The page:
When an individual dies without a valid will, he or she died “intestate”. This means that he or she did not provide instructions for the distribution of his or her assets to his or her loved ones and other beneficiaries. Upon death, the heirs must contact a qualified probate attorney, and the probate court must determine which loved ones are entitled to the assets that are subject to intestate succession laws. Not all assets are subject to these laws; those that are not distributed through a will, such as funds in retirement accounts, transfer-on-death accounts and transfer-on-death deeds, property held jointly with others, and property in living trusts are not distributed this way when an individual dies intestate.
Who can Inherit Your Assets?
Who inherits an individual’s assets after he or she dies intestate depends on which relatives survive the deceased individual. In Illinois, intestate succession works as follows:
- If the individual had a spouse and no children, the spouse inherits all assets;
- If the individual had children but no spouse, the children receive equal shares of the assets;
- When an individual had a spouse and children, the spouse inherits half of the assets and the children inherit the other half;
- For an individual with no spouse or children, but surviving parents and siblings, the parents and siblings inherit equal shares of the assets. If the deceased only has one living parent, the parent receives a double share of the deceased’s assets;
- For an individual with living parents but no siblings, the parents receive all of his or her assets; and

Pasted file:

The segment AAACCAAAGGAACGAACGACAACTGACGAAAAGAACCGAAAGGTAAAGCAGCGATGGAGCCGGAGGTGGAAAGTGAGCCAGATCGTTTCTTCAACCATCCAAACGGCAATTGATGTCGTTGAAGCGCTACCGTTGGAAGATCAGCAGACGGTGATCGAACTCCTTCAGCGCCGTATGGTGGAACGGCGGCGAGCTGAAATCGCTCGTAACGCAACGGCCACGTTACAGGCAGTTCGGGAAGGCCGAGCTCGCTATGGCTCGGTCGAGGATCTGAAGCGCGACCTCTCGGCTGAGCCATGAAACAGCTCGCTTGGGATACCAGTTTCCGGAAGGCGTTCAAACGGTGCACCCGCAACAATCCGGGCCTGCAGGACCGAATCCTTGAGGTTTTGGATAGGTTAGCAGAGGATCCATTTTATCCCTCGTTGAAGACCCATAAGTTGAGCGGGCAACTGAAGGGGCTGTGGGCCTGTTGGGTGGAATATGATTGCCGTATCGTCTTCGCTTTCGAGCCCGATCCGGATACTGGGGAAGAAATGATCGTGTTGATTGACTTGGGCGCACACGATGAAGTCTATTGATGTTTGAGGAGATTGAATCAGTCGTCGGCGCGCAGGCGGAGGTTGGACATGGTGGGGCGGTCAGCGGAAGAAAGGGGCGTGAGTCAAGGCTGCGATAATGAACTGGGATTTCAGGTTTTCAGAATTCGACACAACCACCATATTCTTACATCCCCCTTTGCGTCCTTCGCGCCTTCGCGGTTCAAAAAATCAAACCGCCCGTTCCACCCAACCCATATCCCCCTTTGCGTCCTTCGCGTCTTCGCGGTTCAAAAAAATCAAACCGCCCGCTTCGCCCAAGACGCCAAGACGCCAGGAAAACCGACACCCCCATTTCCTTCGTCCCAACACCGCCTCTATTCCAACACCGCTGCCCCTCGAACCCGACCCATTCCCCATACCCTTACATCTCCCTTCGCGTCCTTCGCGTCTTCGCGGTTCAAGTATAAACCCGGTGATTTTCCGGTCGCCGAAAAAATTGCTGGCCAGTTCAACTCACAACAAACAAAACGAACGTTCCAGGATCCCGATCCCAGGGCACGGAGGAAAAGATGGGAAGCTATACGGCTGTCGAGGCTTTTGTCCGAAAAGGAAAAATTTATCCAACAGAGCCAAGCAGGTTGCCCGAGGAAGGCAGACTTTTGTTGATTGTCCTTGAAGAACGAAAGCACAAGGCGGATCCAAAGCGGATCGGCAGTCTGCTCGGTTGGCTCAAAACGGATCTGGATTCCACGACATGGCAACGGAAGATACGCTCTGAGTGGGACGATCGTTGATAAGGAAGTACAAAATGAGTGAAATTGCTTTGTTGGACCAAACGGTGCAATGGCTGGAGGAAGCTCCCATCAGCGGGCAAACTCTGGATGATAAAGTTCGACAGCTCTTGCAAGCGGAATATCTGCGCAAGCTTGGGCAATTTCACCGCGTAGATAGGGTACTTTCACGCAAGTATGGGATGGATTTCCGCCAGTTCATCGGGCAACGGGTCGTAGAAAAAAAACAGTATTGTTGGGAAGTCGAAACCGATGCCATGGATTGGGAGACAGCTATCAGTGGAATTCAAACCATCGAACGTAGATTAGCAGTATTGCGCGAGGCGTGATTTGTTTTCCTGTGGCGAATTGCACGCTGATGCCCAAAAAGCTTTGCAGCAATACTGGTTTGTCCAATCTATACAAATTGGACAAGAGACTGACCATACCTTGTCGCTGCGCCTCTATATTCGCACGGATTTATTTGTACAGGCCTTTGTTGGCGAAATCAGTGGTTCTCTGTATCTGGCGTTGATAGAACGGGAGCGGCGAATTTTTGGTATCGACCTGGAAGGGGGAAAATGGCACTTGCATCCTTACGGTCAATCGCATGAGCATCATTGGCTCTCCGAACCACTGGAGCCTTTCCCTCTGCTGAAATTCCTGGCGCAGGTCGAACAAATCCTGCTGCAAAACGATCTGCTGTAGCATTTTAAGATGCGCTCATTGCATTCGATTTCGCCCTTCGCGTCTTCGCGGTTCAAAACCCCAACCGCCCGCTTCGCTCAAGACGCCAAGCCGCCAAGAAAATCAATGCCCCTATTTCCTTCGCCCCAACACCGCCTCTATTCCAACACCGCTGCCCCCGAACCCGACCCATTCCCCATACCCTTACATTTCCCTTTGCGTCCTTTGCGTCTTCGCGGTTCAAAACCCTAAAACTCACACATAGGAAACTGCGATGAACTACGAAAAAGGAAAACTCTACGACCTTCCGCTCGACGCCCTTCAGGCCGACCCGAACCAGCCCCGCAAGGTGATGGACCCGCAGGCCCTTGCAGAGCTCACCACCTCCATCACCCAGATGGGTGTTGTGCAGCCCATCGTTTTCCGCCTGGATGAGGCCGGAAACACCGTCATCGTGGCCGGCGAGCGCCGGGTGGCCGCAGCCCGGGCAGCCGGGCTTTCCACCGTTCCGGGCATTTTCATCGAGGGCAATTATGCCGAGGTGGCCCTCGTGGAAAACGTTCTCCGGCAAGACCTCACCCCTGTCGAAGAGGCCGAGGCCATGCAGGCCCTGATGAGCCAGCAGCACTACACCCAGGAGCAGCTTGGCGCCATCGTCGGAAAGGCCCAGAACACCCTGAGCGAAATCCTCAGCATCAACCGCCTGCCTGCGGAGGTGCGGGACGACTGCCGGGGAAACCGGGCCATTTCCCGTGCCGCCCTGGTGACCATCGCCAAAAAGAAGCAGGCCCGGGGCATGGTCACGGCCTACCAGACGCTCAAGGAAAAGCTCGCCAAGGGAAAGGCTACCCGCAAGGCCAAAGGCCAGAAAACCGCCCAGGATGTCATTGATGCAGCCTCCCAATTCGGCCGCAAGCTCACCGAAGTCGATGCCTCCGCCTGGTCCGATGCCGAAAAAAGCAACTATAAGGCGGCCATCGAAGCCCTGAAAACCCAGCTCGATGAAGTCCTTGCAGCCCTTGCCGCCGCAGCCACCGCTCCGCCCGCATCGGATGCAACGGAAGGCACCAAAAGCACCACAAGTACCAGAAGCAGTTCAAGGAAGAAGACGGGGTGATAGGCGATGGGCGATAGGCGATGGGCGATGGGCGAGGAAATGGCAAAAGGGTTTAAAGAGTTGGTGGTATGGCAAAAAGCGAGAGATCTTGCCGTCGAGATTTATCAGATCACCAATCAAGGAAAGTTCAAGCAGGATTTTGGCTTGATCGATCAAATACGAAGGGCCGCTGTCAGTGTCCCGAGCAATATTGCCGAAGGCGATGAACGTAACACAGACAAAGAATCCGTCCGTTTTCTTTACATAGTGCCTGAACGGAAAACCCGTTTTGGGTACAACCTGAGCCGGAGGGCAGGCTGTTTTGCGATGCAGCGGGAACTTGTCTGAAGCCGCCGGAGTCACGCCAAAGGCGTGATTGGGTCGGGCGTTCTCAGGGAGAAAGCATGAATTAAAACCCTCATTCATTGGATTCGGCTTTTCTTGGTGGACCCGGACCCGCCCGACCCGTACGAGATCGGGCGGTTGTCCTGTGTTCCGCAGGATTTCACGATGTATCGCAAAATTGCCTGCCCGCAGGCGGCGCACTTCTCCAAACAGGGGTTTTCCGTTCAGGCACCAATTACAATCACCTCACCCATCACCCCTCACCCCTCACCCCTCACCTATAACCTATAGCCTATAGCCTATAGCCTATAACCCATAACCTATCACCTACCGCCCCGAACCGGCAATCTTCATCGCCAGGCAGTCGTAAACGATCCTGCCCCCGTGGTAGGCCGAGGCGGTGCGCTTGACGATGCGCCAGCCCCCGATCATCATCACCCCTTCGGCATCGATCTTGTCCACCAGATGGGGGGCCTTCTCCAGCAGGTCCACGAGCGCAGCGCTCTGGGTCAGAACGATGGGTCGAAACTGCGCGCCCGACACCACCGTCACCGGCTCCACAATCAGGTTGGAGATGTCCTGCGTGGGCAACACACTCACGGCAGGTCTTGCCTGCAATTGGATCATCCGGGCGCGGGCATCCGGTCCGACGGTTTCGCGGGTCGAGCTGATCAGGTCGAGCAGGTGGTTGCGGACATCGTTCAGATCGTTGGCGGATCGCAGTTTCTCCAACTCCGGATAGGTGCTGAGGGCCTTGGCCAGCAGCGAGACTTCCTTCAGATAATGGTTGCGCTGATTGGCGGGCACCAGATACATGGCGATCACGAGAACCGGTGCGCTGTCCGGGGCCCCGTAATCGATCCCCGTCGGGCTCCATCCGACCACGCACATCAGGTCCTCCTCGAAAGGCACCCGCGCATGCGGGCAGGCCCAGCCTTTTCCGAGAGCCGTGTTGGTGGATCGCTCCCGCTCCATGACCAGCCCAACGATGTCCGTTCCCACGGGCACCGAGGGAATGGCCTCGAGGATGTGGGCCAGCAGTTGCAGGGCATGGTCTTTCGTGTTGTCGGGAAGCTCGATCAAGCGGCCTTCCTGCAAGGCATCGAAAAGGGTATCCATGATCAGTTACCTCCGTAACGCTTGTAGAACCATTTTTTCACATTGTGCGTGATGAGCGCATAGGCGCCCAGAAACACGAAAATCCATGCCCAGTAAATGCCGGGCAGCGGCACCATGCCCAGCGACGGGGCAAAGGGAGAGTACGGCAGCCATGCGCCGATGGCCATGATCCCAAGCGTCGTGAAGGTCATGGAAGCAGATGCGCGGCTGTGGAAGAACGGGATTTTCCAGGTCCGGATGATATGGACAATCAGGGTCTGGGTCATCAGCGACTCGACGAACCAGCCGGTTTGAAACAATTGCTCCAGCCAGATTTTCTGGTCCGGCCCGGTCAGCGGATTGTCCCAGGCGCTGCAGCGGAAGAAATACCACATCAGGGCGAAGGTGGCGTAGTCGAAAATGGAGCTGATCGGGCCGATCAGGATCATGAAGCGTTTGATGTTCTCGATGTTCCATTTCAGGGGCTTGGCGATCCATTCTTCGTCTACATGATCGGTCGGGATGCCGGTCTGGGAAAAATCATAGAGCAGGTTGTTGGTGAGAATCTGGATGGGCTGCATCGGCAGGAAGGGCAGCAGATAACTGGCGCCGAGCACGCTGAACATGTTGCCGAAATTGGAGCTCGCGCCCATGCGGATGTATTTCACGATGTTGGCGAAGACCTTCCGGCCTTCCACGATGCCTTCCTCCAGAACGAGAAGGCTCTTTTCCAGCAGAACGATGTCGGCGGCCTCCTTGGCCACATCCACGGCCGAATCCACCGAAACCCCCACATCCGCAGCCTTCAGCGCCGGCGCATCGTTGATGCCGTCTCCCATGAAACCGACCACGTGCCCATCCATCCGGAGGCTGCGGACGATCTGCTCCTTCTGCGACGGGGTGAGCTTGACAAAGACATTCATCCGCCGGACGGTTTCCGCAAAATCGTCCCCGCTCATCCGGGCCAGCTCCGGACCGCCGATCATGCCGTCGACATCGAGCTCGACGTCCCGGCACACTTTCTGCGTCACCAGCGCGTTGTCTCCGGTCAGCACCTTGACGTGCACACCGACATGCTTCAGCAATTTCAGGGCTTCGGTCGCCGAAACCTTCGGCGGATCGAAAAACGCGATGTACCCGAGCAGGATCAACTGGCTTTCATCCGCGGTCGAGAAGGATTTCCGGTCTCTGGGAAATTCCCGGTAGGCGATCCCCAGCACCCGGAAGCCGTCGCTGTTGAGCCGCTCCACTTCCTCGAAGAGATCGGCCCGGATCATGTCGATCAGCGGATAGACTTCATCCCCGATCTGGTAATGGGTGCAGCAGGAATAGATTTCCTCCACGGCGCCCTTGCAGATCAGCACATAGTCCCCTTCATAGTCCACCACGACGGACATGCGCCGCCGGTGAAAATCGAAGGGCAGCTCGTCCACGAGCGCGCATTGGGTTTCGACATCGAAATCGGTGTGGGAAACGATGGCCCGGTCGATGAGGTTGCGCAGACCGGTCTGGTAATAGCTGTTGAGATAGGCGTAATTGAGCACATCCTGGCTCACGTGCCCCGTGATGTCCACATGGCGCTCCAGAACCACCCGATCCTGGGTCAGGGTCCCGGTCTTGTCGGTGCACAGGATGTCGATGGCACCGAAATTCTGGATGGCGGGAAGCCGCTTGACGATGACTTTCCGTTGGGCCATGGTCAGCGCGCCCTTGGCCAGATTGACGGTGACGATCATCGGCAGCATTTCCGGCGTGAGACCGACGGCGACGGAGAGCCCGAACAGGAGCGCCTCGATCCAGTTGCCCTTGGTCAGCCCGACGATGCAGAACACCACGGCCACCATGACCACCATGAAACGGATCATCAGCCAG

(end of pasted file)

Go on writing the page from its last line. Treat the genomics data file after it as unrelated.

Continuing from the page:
- If the individual had no living parents but at least one living sibling, the sibling receives his or her assets. When there is more than one living sibling, they receive equal shares of the assets.
Rules and Requirements for Intestate Succession in Illinois
There are a few additional rules in play with Illinois intestate succession. Although the deceased’s children as mentioned above as heirs, grandchildren can also receive assets through intestate succession. For example, if an individual has a spouse and a grandchild, but no living children, the spouse and the grandchild each receive a share of his or her assets.
Any individual found to have abused or committed another offense against the deceased individual, including killing him or her, cannot receive assets from his or her estate through intestate succession.
Work with a Chicago Estate Planning Lawyer to Develop an Effective Will
Although it can be good to know that Illinois has laws in place to dictate how your assets will be distributed to your loved ones if you die without a valid will, it is in your best interest to write a will so your loved ones are not subject to these laws later. Work with an experienced Chicago estate planning lawyer to create an effective will that outlines your specific wishes for your assets after your death. This is the most effective way to reduce the stresses your family can feel surrounding your estate after your death.